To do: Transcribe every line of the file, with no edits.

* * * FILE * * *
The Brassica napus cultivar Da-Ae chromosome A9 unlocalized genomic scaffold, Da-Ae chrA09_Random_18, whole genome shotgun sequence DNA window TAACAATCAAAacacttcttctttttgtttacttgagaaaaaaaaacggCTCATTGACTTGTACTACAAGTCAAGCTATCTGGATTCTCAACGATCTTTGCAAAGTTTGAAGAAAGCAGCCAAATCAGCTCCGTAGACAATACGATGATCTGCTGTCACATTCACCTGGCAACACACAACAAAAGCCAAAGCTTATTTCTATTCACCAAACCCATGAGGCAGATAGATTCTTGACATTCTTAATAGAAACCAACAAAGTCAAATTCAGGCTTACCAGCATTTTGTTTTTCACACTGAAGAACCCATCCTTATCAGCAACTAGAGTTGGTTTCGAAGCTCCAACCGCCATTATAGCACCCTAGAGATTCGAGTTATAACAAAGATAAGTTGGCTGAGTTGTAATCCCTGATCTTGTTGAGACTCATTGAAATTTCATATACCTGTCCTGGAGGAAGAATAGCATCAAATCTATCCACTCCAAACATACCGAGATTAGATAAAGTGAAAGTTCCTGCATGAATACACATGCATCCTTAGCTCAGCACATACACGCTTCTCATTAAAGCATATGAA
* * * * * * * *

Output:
The Brassica napus cultivar Da-Ae chromosome A9 unlocalized genomic scaffold, Da-Ae chrA09_Random_18, whole genome shotgun sequence DNA window TAACAATCAAAacacttcttctttttgtttacttgagaaaaaaaaacggCTCATTGACTTGTACTACAAGTCAAGCTATCTGGATTCTCAACGATCTTTGCAAAGTTTGAAGAAAGCAGCCAAATCAGCTCCGTAGACAATACGATGATCTGCTGTCACATTCACCTGGCAACACACAACAAAAGCCAAAGCTTATTTCTATTCACCAAACCCATGAGGCAGATAGATTCTTGACATTCTTAATAGAAACCAACAAAGTCAAATTCAGGCTTACCAGCATTTTGTTTTTCACACTGAAGAACCCATCCTTATCAGCAACTAGAGTTGGTTTCGAAGCTCCAACCGCCATTATAGCACCCTAGAGATTCGAGTTATAACAAAGATAAGTTGGCTGAGTTGTAATCCCTGATCTTGTTGAGACTCATTGAAATTTCATATACCTGTCCTGGAGGAAGAATAGCATCAAATCTATCCACTCCAAACATACCGAGATTAGATAAAGTGAAAGTTCCTGCATGAATACACATGCATCCTTAGCTCAGCACATACACGCTTCTCATTAAAGCATATGAA